‘THE QUEEN OF HOLLYWOOD BLVD’ written and directed by Orson Oblowitz is now available On Demand starring Rosemary Hochschild, Ana Mulvoy Ten, and Roger Guenveur Smith. The story follows Mary, a streetwise owner of a strip club that on her 60th birthday is visited by a man from her past. He tells her that a two-decade old debt she has with the mob is due for payment, with interest. Something that will cause Mary’s day to spiral out of control with violent repercussions.
Before going into this review, I feel it must be stated that this film was the debut for Oblowitz from both a writing and directorial aspect. Not everyone can hit a home-run in their first at bat. Not everyone is going to craft a masterpiece with their first script, or initial time working behind the camera. When watching an artist’s first-time project, I look for cohesion and capability in their specific aspect of the film. I also look for focus in the tone of a story, the level of effort shown. And most important, how much of an enjoyable viewing experience did it create in terms of flow, and film crafting overall.
There were some flaws in this gritty look at the seedy side of Los Angeles. But there were also some positives. I thought the performance from Hochschild was effective at times to create a fractured character. She conveyed a person that had been through many tough years. A person that was broken from her past but not to the point she lost her fight. She was calculating, and cold on the outside but with the performance of Hochschild I was able to capture a sense that there was much more to her below the surface.
However, this persona did feel too lifeless at times as the character had many repetitive scenes throughout the story-line. Hochschild without question created some emotional energy at times but during too many scenes the character felt lacking some intensity that could have appeal more to the viewer. Ana Mulvoy Ten brought some sincerity to her character regardless of a lack of depth to the role on paper. Smith was also serviceable for the generic template of his villainous story-arc and minimal screen-time.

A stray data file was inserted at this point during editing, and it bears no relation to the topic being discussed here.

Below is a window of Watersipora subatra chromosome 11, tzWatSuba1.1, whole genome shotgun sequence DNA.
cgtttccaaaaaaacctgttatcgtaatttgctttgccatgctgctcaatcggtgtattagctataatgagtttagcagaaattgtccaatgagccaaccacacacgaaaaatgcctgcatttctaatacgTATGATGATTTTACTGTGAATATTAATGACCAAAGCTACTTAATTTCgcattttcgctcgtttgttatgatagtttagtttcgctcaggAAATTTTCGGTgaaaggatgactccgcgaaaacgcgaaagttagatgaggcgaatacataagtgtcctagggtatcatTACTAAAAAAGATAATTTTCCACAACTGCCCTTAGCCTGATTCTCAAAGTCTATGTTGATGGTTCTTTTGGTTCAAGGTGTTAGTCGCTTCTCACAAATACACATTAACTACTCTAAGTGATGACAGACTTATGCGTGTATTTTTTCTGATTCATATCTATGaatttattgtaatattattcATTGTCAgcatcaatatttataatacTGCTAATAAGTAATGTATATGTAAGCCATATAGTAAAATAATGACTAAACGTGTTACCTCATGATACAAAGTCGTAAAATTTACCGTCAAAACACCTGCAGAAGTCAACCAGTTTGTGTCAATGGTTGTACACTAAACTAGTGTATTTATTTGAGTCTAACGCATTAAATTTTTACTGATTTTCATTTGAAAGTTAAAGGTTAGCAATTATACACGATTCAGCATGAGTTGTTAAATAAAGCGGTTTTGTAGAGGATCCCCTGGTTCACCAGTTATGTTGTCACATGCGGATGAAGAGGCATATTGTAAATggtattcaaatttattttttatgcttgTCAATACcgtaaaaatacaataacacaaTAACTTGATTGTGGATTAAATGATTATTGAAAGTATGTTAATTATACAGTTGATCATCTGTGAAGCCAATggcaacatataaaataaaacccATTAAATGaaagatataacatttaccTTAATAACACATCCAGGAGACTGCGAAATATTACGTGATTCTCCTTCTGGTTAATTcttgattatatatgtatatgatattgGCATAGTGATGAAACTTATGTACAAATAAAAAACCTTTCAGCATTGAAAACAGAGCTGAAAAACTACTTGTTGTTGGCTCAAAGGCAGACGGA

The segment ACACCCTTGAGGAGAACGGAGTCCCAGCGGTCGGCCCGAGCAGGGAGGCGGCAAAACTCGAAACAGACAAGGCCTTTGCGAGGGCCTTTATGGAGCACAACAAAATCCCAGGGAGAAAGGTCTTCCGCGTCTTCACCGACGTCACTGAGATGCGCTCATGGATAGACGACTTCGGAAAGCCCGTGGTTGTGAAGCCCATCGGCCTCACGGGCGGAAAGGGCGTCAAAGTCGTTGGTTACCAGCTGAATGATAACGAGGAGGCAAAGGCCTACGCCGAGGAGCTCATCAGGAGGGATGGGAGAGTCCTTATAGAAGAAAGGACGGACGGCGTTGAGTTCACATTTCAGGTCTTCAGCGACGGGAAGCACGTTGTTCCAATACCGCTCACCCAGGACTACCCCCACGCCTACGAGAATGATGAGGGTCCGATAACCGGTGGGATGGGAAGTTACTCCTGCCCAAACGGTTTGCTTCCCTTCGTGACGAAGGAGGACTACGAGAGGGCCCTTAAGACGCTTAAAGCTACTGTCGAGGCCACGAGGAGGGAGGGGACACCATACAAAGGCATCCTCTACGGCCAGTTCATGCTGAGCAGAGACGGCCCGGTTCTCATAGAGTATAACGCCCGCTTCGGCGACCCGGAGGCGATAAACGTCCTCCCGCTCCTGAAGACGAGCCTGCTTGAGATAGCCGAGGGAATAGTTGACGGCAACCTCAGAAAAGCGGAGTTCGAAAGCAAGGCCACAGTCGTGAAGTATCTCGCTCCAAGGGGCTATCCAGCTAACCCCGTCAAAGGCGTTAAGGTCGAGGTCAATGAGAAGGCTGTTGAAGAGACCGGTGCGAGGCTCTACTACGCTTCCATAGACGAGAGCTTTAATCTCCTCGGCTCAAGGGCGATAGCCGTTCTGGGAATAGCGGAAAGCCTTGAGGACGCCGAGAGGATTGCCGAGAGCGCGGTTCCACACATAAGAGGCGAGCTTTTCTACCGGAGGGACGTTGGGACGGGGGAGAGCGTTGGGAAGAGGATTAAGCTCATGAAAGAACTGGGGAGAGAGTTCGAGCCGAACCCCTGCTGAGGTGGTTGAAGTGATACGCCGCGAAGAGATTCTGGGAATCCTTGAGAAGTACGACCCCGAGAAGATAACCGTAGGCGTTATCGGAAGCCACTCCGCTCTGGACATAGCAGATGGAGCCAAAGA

There were aspects of the story that were nicely crafted to create some sleazy appeal. But there were also many other scenes and subplots that felt too much like a tapestry of various dynamics from other past gritty films in the genre. There were chances in this film where the plot could have gone in different directions that would have made the story feel much more active. As it was it felt like a slow-burn that built genuine interest but came short of intriguing.
The plot could have made a few more stops to capture the grimy underbelly of Los Angeles. It could have explored the characters much deeper to weave some genuine connections to them. The dialogue could have also gone a little further into the conversations to resonate with the viewer and not feel superficial. But instead the result was a grungy crime-drama that took a very long time to go a very short distance and in the end, felt underwhelming.
From a technical aspect the camerawork was solid at times, but it was repetitive during many others with too much of a reliance of close-ups and still shots. The Los Angeles locations were nicely selected, and the styling had a mildly funky vibe that caught the eye. There were some solid scenes but overall it was a slow watch that didn’t hit with the impact it could have. It had a quirky over-coating but even it felt a little too Tarantino-esque. I wanted more out of this movie and felt the concept of the story could have chosen a more creative path to follow. But it was still a solid film from a first-time writer and director and I’m looking forward to seeing what’s next from Orson Oblowitz.